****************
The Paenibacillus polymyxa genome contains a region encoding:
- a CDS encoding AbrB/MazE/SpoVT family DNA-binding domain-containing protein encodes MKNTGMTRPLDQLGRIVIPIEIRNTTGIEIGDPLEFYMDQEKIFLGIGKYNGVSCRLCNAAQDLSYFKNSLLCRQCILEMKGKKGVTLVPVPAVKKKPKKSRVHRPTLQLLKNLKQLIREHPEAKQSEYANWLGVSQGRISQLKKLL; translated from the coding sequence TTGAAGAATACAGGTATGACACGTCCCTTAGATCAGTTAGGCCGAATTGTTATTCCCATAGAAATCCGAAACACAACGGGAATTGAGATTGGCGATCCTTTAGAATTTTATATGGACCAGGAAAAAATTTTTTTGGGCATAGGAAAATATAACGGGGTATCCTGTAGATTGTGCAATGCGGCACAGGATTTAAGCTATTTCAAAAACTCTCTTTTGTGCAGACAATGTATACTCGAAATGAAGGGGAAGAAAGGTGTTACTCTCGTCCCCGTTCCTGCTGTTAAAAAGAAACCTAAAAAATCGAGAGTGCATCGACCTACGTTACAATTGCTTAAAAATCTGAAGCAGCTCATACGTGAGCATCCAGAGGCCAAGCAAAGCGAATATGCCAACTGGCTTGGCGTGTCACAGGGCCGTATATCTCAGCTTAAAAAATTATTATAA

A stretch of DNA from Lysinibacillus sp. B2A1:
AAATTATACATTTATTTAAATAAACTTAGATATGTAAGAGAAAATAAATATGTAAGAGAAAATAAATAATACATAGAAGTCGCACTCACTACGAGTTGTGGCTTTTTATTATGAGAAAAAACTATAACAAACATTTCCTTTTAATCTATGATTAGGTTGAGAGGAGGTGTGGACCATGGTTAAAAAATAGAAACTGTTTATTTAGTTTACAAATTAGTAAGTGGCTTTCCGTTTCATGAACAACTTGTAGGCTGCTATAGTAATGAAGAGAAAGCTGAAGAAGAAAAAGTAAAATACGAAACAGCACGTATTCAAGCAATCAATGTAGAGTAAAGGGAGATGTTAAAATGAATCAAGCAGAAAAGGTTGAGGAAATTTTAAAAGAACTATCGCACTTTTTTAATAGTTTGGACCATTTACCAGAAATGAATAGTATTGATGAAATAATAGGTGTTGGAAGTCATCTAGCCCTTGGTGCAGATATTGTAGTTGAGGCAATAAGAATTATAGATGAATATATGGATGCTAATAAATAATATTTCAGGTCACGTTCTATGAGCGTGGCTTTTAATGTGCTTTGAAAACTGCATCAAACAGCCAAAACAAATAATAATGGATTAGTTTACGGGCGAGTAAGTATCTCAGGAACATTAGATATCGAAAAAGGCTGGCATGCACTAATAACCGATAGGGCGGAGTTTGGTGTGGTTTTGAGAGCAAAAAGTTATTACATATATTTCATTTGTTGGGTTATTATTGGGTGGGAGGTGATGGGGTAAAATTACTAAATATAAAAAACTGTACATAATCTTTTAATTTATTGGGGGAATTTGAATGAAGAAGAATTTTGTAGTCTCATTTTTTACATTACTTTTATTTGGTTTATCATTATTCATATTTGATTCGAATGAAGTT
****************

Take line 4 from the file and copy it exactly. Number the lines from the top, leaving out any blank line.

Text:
AAATTATACATTTATTTAAATAAACTTAGATATGTAAGAGAAAATAAATATGTAAGAGAAAATAAATAATACATAGAAGTCGCACTCACTACGAGTTGTGGCTTTTTATTATGAGAAAAAACTATAACAAACATTTCCTTTTAATCTATGATTAGGTTGAGAGGAGGTGTGGACCATGGTTAAAAAATAGAAACTGTTTATTTAGTTTACAAATTAGTAAGTGGCTTTCCGTTTCATGAACAACTTGTAGGCTGCTATAGTAATGAAGAGAAAGCTGAAGAAGAAAAAGTAAAATACGAAACAGCACGTATTCAAGCAATCAATGTAGAGTAAAGGGAGATGTTAAAATGAATCAAGCAGAAAAGGTTGAGGAAATTTTAAAAGAACTATCGCACTTTTTTAATAGTTTGGACCATTTACCAGAAATGAATAGTATTGATGAAATAATAGGTGTTGGAAGTCATCTAGCCCTTGGTGCAGATATTGTAGTTGAGGCAATAAGAATTATAGATGAATATATGGATGCTAATAAATAATATTTCAGGTCACGTTCTATGAGCGTGGCTTTTAATGTGCTTTGAAAACTGCATCAAACAGCCAAAACAAATAATAATGGATTAGTTTACGGGCGAGTAAGTATCTCAGGAACATTAGATATCGAAAAAGGCTGGCATGCACTAATAACCGATAGGGCGGAGTTTGGTGTGGTTTTGAGAGCAAAAAGTTATTACATATATTTCATTTGTTGGGTTATTATTGGGTGGGAGGTGATGGGGTAAAATTACTAAATATAAAAAACTGTACATAATCTTTTAATTTATTGGGGGAATTTGAATGAAGAAGAATTTTGTAGTCTCATTTTTTACATTACTTTTATTTGGTTTATCATTATTCATATTTGATTCGAATGAAGTT